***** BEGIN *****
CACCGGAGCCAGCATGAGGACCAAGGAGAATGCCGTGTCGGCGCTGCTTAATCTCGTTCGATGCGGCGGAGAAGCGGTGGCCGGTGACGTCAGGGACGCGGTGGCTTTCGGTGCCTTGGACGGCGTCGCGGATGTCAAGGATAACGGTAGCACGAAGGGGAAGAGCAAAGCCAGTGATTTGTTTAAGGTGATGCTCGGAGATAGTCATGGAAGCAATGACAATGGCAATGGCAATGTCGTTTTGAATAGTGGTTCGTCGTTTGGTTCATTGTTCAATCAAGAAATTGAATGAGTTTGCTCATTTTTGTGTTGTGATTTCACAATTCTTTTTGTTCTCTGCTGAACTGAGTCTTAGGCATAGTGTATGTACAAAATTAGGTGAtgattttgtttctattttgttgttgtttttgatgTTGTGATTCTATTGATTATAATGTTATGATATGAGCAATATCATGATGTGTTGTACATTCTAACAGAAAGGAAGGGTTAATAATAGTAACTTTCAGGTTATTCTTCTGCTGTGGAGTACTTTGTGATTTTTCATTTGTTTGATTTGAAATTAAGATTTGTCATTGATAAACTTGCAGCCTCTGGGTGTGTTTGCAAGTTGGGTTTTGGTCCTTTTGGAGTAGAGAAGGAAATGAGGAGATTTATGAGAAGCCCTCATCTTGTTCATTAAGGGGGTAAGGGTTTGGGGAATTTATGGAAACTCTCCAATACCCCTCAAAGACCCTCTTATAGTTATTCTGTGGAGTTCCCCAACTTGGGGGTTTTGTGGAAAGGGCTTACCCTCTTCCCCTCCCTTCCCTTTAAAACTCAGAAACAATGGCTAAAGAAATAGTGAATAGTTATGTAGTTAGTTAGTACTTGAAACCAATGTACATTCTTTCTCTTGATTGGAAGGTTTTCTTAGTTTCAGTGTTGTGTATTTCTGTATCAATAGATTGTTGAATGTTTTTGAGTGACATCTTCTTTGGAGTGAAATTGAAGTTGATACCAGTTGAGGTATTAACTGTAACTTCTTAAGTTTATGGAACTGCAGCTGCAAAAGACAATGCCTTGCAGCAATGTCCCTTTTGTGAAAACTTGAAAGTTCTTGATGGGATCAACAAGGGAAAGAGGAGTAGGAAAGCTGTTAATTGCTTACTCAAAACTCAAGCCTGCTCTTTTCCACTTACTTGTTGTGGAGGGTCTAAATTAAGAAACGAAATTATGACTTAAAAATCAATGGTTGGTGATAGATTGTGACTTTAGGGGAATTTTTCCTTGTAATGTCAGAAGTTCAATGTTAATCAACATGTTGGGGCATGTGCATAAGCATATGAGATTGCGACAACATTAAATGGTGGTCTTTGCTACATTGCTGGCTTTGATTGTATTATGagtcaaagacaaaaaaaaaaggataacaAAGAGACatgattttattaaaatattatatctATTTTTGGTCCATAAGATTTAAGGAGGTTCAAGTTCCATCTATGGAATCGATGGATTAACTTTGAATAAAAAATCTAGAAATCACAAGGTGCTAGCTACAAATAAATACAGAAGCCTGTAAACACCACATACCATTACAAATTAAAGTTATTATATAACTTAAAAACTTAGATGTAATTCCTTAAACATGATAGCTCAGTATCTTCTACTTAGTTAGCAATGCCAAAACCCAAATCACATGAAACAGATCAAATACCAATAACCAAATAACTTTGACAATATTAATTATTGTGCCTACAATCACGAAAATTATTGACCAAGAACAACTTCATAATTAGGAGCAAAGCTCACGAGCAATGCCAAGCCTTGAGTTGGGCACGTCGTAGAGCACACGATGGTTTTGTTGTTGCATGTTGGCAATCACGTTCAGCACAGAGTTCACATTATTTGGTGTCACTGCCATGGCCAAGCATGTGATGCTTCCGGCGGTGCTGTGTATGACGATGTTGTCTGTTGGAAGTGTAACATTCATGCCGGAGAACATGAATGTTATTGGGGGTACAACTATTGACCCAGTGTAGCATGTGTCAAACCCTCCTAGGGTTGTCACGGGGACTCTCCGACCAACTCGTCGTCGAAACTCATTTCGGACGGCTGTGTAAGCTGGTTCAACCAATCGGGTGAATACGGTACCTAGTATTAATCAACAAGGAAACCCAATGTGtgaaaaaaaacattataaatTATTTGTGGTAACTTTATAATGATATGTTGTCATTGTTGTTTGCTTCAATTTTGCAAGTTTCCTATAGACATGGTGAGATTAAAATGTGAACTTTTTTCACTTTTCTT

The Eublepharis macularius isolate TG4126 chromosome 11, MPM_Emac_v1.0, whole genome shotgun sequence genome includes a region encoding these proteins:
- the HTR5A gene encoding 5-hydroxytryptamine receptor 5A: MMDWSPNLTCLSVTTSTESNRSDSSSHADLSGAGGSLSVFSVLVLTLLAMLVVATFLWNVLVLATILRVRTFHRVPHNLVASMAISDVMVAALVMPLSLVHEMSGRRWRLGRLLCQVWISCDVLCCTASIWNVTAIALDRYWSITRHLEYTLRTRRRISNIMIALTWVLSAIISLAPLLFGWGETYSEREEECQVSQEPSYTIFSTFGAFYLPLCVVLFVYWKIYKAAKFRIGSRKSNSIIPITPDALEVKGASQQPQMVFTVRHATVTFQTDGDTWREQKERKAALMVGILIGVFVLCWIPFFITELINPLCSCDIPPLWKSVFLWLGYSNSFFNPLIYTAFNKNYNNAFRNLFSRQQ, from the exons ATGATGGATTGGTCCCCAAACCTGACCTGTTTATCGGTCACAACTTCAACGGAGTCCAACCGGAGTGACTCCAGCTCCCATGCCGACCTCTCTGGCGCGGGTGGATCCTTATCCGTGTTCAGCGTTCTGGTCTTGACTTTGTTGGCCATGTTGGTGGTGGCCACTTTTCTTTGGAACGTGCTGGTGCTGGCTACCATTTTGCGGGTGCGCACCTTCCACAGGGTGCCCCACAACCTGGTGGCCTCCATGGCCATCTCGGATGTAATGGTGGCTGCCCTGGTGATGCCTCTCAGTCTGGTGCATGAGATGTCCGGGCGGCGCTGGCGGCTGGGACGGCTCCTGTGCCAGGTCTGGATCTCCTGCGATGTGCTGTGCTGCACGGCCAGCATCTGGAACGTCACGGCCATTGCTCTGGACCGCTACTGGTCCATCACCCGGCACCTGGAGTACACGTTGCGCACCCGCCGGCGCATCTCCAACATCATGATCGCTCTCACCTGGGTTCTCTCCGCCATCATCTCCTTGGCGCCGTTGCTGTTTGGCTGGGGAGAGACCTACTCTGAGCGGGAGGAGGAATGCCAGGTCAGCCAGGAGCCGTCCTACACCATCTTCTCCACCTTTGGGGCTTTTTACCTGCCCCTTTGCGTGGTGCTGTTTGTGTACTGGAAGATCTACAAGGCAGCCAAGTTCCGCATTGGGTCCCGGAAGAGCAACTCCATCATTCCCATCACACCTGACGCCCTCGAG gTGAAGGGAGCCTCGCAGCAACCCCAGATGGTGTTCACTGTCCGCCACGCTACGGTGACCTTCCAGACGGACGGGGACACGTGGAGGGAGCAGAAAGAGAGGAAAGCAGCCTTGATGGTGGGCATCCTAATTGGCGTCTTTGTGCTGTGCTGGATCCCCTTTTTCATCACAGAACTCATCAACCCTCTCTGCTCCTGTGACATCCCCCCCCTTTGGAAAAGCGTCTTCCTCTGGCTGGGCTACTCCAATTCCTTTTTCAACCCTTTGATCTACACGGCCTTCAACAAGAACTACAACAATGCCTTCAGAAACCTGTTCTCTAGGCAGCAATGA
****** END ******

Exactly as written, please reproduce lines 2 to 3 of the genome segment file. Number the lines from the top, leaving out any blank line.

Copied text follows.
The Eublepharis macularius isolate TG4126 chromosome 11, MPM_Emac_v1.0, whole genome shotgun sequence genome includes a region encoding these proteins:
- the HTR5A gene encoding 5-hydroxytryptamine receptor 5A: MMDWSPNLTCLSVTTSTESNRSDSSSHADLSGAGGSLSVFSVLVLTLLAMLVVATFLWNVLVLATILRVRTFHRVPHNLVASMAISDVMVAALVMPLSLVHEMSGRRWRLGRLLCQVWISCDVLCCTASIWNVTAIALDRYWSITRHLEYTLRTRRRISNIMIALTWVLSAIISLAPLLFGWGETYSEREEECQVSQEPSYTIFSTFGAFYLPLCVVLFVYWKIYKAAKFRIGSRKSNSIIPITPDALEVKGASQQPQMVFTVRHATVTFQTDGDTWREQKERKAALMVGILIGVFVLCWIPFFITELINPLCSCDIPPLWKSVFLWLGYSNSFFNPLIYTAFNKNYNNAFRNLFSRQQ, from the exons ATGATGGATTGGTCCCCAAACCTGACCTGTTTATCGGTCACAACTTCAACGGAGTCCAACCGGAGTGACTCCAGCTCCCATGCCGACCTCTCTGGCGCGGGTGGATCCTTATCCGTGTTCAGCGTTCTGGTCTTGACTTTGTTGGCCATGTTGGTGGTGGCCACTTTTCTTTGGAACGTGCTGGTGCTGGCTACCATTTTGCGGGTGCGCACCTTCCACAGGGTGCCCCACAACCTGGTGGCCTCCATGGCCATCTCGGATGTAATGGTGGCTGCCCTGGTGATGCCTCTCAGTCTGGTGCATGAGATGTCCGGGCGGCGCTGGCGGCTGGGACGGCTCCTGTGCCAGGTCTGGATCTCCTGCGATGTGCTGTGCTGCACGGCCAGCATCTGGAACGTCACGGCCATTGCTCTGGACCGCTACTGGTCCATCACCCGGCACCTGGAGTACACGTTGCGCACCCGCCGGCGCATCTCCAACATCATGATCGCTCTCACCTGGGTTCTCTCCGCCATCATCTCCTTGGCGCCGTTGCTGTTTGGCTGGGGAGAGACCTACTCTGAGCGGGAGGAGGAATGCCAGGTCAGCCAGGAGCCGTCCTACACCATCTTCTCCACCTTTGGGGCTTTTTACCTGCCCCTTTGCGTGGTGCTGTTTGTGTACTGGAAGATCTACAAGGCAGCCAAGTTCCGCATTGGGTCCCGGAAGAGCAACTCCATCATTCCCATCACACCTGACGCCCTCGAG gTGAAGGGAGCCTCGCAGCAACCCCAGATGGTGTTCACTGTCCGCCACGCTACGGTGACCTTCCAGACGGACGGGGACACGTGGAGGGAGCAGAAAGAGAGGAAAGCAGCCTTGATGGTGGGCATCCTAATTGGCGTCTTTGTGCTGTGCTGGATCCCCTTTTTCATCACAGAACTCATCAACCCTCTCTGCTCCTGTGACATCCCCCCCCTTTGGAAAAGCGTCTTCCTCTGGCTGGGCTACTCCAATTCCTTTTTCAACCCTTTGATCTACACGGCCTTCAACAAGAACTACAACAATGCCTTCAGAAACCTGTTCTCTAGGCAGCAATGA